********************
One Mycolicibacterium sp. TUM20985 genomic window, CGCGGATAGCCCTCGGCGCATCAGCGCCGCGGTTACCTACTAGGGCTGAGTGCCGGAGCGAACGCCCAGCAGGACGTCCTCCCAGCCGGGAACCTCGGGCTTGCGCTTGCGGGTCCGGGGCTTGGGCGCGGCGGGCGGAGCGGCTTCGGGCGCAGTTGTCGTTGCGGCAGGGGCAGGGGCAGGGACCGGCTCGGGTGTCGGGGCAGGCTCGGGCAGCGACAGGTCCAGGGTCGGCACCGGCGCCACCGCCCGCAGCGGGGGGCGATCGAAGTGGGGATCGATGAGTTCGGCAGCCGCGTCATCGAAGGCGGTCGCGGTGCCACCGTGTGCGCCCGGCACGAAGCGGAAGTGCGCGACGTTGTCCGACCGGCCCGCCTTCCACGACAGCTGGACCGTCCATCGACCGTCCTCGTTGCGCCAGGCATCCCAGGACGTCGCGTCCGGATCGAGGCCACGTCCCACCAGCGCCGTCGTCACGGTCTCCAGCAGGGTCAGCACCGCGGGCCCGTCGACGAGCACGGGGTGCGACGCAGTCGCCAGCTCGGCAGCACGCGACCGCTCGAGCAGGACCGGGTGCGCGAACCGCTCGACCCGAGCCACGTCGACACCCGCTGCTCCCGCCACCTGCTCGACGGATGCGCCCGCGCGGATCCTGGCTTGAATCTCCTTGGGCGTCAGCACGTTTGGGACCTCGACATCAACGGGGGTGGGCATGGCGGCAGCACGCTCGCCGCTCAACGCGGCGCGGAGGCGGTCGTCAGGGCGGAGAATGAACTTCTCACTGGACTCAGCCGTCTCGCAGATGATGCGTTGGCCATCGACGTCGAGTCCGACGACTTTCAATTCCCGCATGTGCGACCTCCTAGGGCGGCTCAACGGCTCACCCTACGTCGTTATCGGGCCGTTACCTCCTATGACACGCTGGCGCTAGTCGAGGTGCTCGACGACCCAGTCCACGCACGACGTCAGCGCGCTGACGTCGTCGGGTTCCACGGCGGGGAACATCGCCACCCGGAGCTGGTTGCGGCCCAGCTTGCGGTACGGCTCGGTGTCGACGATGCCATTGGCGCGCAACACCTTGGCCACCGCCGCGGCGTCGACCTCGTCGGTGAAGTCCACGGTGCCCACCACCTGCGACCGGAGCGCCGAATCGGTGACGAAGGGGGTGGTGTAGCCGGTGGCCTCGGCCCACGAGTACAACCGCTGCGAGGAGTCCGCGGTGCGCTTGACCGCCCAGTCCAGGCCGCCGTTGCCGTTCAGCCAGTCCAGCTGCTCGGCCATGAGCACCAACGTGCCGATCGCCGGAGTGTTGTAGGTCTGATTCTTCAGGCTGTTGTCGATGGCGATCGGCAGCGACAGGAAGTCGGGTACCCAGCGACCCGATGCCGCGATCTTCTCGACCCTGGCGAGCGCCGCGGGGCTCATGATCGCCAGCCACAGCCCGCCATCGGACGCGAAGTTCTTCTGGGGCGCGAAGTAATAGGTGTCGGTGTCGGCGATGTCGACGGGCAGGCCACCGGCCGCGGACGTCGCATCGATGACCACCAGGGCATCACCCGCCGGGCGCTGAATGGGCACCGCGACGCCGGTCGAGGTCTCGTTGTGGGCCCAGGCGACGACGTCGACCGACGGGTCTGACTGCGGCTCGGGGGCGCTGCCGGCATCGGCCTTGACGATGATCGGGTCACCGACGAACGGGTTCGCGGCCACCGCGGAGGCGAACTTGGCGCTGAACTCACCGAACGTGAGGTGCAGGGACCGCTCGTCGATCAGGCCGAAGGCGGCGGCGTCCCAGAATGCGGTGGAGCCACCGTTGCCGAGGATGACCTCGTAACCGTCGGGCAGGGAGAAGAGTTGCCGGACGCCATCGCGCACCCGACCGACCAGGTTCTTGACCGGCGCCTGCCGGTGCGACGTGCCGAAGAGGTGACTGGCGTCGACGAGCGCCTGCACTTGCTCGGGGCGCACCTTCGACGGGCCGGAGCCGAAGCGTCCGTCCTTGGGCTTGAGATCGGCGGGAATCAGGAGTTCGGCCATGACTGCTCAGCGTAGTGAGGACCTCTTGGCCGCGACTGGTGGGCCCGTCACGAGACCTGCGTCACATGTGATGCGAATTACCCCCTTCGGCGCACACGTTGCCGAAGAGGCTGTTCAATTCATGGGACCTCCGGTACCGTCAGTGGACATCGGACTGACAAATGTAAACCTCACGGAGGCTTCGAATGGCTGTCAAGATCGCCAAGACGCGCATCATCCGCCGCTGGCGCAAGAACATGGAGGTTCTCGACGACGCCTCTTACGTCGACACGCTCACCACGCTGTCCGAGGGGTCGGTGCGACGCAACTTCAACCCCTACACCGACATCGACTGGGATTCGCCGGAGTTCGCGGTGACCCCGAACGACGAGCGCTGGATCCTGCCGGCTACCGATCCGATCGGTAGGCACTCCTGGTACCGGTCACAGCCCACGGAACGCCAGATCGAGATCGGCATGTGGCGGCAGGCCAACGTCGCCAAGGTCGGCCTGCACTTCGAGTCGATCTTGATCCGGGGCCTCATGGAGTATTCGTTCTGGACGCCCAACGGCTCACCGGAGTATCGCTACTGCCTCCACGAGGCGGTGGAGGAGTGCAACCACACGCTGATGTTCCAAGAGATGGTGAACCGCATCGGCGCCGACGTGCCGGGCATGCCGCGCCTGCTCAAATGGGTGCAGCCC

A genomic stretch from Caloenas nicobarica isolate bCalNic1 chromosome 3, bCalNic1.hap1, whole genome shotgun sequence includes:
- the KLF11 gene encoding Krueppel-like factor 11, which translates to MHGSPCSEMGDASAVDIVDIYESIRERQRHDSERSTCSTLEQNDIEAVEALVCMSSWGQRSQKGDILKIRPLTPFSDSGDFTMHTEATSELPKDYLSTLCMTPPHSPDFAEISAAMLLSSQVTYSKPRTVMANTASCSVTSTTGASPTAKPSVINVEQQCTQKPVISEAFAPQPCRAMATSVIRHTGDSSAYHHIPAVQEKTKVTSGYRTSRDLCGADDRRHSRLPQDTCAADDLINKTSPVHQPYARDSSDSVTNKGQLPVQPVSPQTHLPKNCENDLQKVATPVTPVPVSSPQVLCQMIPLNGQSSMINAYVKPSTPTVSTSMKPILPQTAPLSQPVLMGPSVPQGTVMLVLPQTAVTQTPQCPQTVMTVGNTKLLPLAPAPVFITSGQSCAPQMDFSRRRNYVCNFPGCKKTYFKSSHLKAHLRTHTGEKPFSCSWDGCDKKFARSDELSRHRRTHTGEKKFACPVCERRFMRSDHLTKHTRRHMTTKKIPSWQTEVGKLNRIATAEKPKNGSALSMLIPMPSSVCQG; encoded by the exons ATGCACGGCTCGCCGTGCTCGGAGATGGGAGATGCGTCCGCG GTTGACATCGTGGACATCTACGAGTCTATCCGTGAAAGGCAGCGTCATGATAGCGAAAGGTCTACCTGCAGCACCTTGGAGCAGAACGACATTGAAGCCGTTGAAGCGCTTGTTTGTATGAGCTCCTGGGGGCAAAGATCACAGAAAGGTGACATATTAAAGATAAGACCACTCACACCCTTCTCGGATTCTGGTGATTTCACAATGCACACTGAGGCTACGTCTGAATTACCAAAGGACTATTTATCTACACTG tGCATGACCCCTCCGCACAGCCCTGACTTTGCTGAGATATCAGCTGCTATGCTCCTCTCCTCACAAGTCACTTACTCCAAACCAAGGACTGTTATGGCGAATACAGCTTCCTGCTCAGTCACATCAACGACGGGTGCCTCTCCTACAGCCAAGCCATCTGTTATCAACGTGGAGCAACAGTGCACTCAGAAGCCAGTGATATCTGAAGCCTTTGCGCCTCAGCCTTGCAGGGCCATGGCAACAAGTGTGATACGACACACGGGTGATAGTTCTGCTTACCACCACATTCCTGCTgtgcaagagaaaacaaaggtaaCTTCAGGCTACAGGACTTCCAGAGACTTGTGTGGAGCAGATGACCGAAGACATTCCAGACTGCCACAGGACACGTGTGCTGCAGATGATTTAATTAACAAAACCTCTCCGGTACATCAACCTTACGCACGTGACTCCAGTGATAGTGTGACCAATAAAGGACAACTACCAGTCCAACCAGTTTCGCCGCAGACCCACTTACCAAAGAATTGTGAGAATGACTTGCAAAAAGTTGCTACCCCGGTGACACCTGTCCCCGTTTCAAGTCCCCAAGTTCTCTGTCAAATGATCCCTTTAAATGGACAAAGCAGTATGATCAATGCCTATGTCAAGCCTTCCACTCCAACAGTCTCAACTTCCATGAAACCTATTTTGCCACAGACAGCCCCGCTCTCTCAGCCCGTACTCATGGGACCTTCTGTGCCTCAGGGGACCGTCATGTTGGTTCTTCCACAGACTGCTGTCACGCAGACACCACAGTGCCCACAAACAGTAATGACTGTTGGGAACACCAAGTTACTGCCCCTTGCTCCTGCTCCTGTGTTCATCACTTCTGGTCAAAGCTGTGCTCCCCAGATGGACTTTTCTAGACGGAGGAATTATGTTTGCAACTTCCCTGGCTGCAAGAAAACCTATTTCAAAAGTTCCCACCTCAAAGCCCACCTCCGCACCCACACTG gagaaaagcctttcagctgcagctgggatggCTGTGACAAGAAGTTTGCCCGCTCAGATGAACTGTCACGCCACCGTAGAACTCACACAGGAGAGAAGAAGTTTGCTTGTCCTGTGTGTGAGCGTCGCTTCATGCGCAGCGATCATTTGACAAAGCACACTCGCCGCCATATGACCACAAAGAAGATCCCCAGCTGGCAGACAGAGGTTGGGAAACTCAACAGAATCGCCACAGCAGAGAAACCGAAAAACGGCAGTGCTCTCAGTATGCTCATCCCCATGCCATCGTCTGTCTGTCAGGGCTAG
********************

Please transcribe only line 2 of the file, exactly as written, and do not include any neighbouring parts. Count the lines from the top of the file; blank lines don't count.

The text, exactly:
A genomic stretch from Caloenas nicobarica isolate bCalNic1 chromosome 3, bCalNic1.hap1, whole genome shotgun sequence includes: